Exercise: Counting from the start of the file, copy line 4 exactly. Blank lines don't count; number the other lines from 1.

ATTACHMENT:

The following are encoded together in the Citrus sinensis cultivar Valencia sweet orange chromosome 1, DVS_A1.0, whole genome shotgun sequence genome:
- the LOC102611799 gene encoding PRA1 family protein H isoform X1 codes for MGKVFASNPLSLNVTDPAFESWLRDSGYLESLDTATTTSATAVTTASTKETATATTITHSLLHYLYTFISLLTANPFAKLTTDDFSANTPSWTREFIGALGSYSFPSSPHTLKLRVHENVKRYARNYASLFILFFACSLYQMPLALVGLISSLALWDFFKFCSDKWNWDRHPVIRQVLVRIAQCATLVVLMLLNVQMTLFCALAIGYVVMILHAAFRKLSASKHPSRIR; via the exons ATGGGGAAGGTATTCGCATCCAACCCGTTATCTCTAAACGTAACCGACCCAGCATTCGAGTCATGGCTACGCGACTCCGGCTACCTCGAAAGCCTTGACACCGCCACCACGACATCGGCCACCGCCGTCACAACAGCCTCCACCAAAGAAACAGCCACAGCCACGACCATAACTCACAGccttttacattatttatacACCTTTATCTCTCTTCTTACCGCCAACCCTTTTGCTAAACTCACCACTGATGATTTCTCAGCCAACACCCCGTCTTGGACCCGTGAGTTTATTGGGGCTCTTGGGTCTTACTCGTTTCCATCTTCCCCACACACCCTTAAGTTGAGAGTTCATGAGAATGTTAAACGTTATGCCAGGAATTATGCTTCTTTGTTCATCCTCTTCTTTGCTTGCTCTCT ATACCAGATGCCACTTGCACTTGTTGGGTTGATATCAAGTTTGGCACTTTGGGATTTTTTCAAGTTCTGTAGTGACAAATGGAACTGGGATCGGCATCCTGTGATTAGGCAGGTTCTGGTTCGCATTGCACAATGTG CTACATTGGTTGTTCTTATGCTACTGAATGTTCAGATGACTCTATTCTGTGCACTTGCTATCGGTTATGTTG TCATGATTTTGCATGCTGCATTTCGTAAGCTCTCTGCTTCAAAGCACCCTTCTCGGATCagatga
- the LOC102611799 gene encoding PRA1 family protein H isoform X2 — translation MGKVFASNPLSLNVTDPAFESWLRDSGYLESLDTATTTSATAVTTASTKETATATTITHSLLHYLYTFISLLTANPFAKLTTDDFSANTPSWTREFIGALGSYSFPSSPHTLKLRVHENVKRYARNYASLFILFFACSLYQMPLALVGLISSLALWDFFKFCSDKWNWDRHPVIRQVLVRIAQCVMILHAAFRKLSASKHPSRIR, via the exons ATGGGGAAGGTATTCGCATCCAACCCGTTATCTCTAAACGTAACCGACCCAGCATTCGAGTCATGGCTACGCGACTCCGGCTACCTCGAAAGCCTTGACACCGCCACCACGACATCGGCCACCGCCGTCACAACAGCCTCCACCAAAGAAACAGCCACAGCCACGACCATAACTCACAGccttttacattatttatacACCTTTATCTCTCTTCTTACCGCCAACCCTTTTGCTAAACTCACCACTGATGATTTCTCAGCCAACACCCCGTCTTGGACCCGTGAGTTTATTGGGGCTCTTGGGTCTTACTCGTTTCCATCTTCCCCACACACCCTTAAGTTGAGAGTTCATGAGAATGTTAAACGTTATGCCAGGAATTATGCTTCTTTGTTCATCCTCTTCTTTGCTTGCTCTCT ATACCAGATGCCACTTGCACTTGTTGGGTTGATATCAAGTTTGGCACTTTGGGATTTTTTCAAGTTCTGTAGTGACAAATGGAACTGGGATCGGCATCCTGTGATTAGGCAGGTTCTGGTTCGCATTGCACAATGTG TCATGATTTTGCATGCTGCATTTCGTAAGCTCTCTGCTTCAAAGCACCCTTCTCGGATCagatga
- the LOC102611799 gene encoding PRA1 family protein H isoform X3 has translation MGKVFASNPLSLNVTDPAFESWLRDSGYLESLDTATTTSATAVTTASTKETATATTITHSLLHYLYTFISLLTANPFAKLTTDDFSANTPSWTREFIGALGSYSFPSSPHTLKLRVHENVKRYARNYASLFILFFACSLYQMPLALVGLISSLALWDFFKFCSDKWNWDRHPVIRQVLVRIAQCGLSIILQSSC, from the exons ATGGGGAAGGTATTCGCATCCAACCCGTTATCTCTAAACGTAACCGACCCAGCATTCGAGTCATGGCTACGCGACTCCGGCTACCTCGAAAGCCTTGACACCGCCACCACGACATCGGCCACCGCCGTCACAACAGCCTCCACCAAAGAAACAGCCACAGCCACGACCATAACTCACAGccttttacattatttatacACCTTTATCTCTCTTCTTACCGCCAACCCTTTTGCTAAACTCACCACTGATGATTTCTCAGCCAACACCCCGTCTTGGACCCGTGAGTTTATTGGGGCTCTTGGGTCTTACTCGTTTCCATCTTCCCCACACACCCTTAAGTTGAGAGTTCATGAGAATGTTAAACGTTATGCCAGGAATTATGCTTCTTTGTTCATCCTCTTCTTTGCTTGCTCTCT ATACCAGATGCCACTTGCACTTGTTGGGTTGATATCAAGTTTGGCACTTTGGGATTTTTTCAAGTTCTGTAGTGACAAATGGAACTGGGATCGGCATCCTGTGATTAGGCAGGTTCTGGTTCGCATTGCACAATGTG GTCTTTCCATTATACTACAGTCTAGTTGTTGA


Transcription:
- the LOC102611799 gene encoding PRA1 family protein H isoform X3 has translation MGKVFASNPLSLNVTDPAFESWLRDSGYLESLDTATTTSATAVTTASTKETATATTITHSLLHYLYTFISLLTANPFAKLTTDDFSANTPSWTREFIGALGSYSFPSSPHTLKLRVHENVKRYARNYASLFILFFACSLYQMPLALVGLISSLALWDFFKFCSDKWNWDRHPVIRQVLVRIAQCGLSIILQSSC, from the exons ATGGGGAAGGTATTCGCATCCAACCCGTTATCTCTAAACGTAACCGACCCAGCATTCGAGTCATGGCTACGCGACTCCGGCTACCTCGAAAGCCTTGACACCGCCACCACGACATCGGCCACCGCCGTCACAACAGCCTCCACCAAAGAAACAGCCACAGCCACGACCATAACTCACAGccttttacattatttatacACCTTTATCTCTCTTCTTACCGCCAACCCTTTTGCTAAACTCACCACTGATGATTTCTCAGCCAACACCCCGTCTTGGACCCGTGAGTTTATTGGGGCTCTTGGGTCTTACTCGTTTCCATCTTCCCCACACACCCTTAAGTTGAGAGTTCATGAGAATGTTAAACGTTATGCCAGGAATTATGCTTCTTTGTTCATCCTCTTCTTTGCTTGCTCTCT ATACCAGATGCCACTTGCACTTGTTGGGTTGATATCAAGTTTGGCACTTTGGGATTTTTTCAAGTTCTGTAGTGACAAATGGAACTGGGATCGGCATCCTGTGATTAGGCAGGTTCTGGTTCGCATTGCACAATGTG GTCTTTCCATTATACTACAGTCTAGTTGTTGA